“On Tuesday the first of September, (A. D. 1467,) the Queen also came from Roan to Paris by water, and landed at Nostre Dame; where her Majesty was received by all the presidents and counsellors of the court of parliament, the bishop of Paris and several persons of quality, in their robes and formalities. There was also a certain number of persons richly dressed to compliment her on the part of the city; and abundance of the chief citizens and counsellors of Paris went by water to meet her Majesty, in fine gilded boats covered with tapestry and rich silks, in which were placed the queristers of the holy chapel, who sung psalms and anthems after a most heavenly and melodious manner. There was also a great number of trumpets, clarions, and other softer instruments of musick, which altogether made a most harmonious concert, and began playing when the Queen and her maids of honour entered the boat, in which the citizens of Paris presented her Majesty with a large stag made in sweet-meats; besides a vast quantity of salvers heaped up with spices and all sorts of delicious fruits : roses, violets, and other perfumes being strewed in the boat, and as much wine as every body would drink. After the
Queen had performed her devotions to the Blessed Virgin, she came back to her boat,, and went by water to the Celestins' church-gate, where she found abundance of persons of quality more, ready to receive her Majesty, who, immediately upon her landing, with her maids of honour, mounted upon fine easy pads, and rode to the hotel des Tournelles, where the King was at that time, and where she was received with great joy and satisfaction by his Majesty and the whole court, and that night there were public rejoicings and bonefires in Paris, for her Majesty's safe arrival."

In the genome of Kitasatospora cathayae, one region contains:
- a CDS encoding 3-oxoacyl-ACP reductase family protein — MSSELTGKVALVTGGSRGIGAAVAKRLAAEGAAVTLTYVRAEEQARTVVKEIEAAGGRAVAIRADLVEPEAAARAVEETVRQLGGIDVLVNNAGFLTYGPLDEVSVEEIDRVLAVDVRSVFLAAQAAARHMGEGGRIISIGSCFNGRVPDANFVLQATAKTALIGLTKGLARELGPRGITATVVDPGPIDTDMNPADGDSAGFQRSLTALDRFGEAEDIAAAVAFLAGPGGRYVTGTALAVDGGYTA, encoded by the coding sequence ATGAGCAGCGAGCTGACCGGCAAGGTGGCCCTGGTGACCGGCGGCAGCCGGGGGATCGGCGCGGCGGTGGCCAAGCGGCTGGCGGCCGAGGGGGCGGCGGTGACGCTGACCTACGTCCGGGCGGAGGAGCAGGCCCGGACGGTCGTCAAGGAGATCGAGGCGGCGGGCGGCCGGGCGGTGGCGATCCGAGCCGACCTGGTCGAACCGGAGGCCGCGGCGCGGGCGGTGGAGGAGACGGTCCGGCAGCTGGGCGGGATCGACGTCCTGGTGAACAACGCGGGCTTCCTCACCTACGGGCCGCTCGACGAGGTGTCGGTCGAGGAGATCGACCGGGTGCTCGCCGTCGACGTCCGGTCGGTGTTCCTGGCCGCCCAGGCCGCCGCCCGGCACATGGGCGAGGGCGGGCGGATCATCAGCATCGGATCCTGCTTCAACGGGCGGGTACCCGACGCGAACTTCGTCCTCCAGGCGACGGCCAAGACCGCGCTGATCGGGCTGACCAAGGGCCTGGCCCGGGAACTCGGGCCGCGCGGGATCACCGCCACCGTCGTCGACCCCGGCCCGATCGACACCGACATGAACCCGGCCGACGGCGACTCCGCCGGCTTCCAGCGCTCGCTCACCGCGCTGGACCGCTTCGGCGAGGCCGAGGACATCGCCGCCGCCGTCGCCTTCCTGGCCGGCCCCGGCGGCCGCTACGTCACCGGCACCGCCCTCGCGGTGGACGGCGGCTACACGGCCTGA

“On the fourteenth of September, the King, who had ordered the Parisians to make standards, published a proclamation, commanding all the inhabitants from sixteen to threescore, of what rank or condition soever, to be ready to appear in arms that very day in the fields ; and, that those that were not able to provide themselves with helmets, brigandines, &c., should come armed with great clubs, under pain of death ; which orders were punctually obeyed, and the greater part of the populace appeared in arms, ranged under their proper standard or banner, in good order and discipline; amounting to fourscore thousand men ; thirty thousand of which were armed with coats of mail, helmets, and brigandines, and made a very fine appearance. Never did any city in the world furnish such a vast number of men, for it was computed there were threescore and seven banners or standards of tradesmen, without reckoning those of the court of parliament, exchequer, treasury, mint, and chastellet of Paris, which had under them as many or more soldiers than what belonged to the tradesmen's banners. À prodigious quantity of wine was ordered out of Paris, to comfort and refresh this vast body of men, which took up a vast tract of ground; extending themselves from the Lay-stall-between St. Anthony's gate, and that of the Temple as far as the Town-ditch upwards to the Wine-press; and from thence, along the walls of St. Anthoine des Champs, to the Grange de Ruilly ; and from thence, to Conflans ; and from Conflans, back again by the Grange-aux-Merciers, all along the river Seine, quite to the royal bulwark over against the Tower of Billy; and from thence, all along the Town-ditch on the outside to the Bastille and St. Anthony's gate. In short, it was almost incredible to tell what a vast number of people there were in arms before Paris, yet the number of those within was pretty near as great.”
We soon after find war declared, “by the ceremony of a naked sword in one hand, and burning torch in the other, signifying, that this was a war of blood and fire.”
“ About that time, ( A. D. 1471,) great quarrels and contests arose in England, between Henry of Lancaster king of England, the Prince of Wales his son, the Earl of Warwick, and the rest of the Lords of the kingdom, who were of King Henry's side, against Edward de la March, who had usurped the Crown from Henry. This civil war had occasioned already abundance of murder and bloodshed, and was not like to be at an end yet, for in June, 1471, the king received certain advice from England, that Edward de la